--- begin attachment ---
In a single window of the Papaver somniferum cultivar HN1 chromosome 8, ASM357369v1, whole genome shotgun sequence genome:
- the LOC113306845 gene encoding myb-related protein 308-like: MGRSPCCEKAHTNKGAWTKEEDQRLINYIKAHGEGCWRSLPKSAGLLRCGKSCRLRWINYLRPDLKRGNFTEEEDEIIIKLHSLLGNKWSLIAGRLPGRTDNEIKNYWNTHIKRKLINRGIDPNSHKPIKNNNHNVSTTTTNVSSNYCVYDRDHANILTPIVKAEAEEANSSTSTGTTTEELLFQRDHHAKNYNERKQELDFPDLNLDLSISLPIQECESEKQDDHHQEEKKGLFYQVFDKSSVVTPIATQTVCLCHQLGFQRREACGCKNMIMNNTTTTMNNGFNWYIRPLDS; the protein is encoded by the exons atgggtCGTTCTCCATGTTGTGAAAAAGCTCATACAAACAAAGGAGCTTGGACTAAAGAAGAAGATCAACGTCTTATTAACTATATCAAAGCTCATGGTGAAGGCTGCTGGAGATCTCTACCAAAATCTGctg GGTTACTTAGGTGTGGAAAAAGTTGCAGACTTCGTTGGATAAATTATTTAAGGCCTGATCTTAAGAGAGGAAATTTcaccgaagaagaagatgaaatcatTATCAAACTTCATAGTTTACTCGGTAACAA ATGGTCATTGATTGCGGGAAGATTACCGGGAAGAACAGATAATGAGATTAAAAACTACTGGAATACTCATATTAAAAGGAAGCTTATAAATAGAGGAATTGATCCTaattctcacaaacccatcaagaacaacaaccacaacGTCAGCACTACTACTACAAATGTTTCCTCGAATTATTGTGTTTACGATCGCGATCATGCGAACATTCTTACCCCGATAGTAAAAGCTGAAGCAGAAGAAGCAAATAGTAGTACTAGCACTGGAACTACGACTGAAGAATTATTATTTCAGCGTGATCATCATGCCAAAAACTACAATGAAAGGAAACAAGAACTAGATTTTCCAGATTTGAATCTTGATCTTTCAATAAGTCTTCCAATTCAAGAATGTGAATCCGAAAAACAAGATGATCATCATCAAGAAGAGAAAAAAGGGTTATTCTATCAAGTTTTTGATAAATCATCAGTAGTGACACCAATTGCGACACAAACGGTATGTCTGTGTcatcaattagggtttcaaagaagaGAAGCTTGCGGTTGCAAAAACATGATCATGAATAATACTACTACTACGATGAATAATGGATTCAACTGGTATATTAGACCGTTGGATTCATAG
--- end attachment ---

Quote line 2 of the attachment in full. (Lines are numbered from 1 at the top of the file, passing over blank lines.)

- the LOC113306845 gene encoding myb-related protein 308-like: MGRSPCCEKAHTNKGAWTKEEDQRLINYIKAHGEGCWRSLPKSAGLLRCGKSCRLRWINYLRPDLKRGNFTEEEDEIIIKLHSLLGNKWSLIAGRLPGRTDNEIKNYWNTHIKRKLINRGIDPNSHKPIKNNNHNVSTTTTNVSSNYCVYDRDHANILTPIVKAEAEEANSSTSTGTTTEELLFQRDHHAKNYNERKQELDFPDLNLDLSISLPIQECESEKQDDHHQEEKKGLFYQVFDKSSVVTPIATQTVCLCHQLGFQRREACGCKNMIMNNTTTTMNNGFNWYIRPLDS; the protein is encoded by the exons atgggtCGTTCTCCATGTTGTGAAAAAGCTCATACAAACAAAGGAGCTTGGACTAAAGAAGAAGATCAACGTCTTATTAACTATATCAAAGCTCATGGTGAAGGCTGCTGGAGATCTCTACCAAAATCTGctg GGTTACTTAGGTGTGGAAAAAGTTGCAGACTTCGTTGGATAAATTATTTAAGGCCTGATCTTAAGAGAGGAAATTTcaccgaagaagaagatgaaatcatTATCAAACTTCATAGTTTACTCGGTAACAA ATGGTCATTGATTGCGGGAAGATTACCGGGAAGAACAGATAATGAGATTAAAAACTACTGGAATACTCATATTAAAAGGAAGCTTATAAATAGAGGAATTGATCCTaattctcacaaacccatcaagaacaacaaccacaacGTCAGCACTACTACTACAAATGTTTCCTCGAATTATTGTGTTTACGATCGCGATCATGCGAACATTCTTACCCCGATAGTAAAAGCTGAAGCAGAAGAAGCAAATAGTAGTACTAGCACTGGAACTACGACTGAAGAATTATTATTTCAGCGTGATCATCATGCCAAAAACTACAATGAAAGGAAACAAGAACTAGATTTTCCAGATTTGAATCTTGATCTTTCAATAAGTCTTCCAATTCAAGAATGTGAATCCGAAAAACAAGATGATCATCATCAAGAAGAGAAAAAAGGGTTATTCTATCAAGTTTTTGATAAATCATCAGTAGTGACACCAATTGCGACACAAACGGTATGTCTGTGTcatcaattagggtttcaaagaagaGAAGCTTGCGGTTGCAAAAACATGATCATGAATAATACTACTACTACGATGAATAATGGATTCAACTGGTATATTAGACCGTTGGATTCATAG